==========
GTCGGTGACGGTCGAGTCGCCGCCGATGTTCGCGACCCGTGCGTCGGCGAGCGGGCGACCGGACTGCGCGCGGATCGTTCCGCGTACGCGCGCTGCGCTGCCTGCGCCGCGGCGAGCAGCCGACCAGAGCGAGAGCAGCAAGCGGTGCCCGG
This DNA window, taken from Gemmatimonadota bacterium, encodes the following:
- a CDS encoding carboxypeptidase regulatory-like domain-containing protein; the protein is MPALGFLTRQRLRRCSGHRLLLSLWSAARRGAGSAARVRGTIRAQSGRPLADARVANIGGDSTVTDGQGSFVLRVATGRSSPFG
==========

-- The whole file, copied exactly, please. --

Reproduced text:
GTCGGTGACGGTCGAGTCGCCGCCGATGTTCGCGACCCGTGCGTCGGCGAGCGGGCGACCGGACTGCGCGCGGATCGTTCCGCGTACGCGCGCTGCGCTGCCTGCGCCGCGGCGAGCAGCCGACCAGAGCGAGAGCAGCAAGCGGTGCCCGG
This DNA window, taken from Gemmatimonadota bacterium, encodes the following:
- a CDS encoding carboxypeptidase regulatory-like domain-containing protein; the protein is MPALGFLTRQRLRRCSGHRLLLSLWSAARRGAGSAARVRGTIRAQSGRPLADARVANIGGDSTVTDGQGSFVLRVATGRSSPFG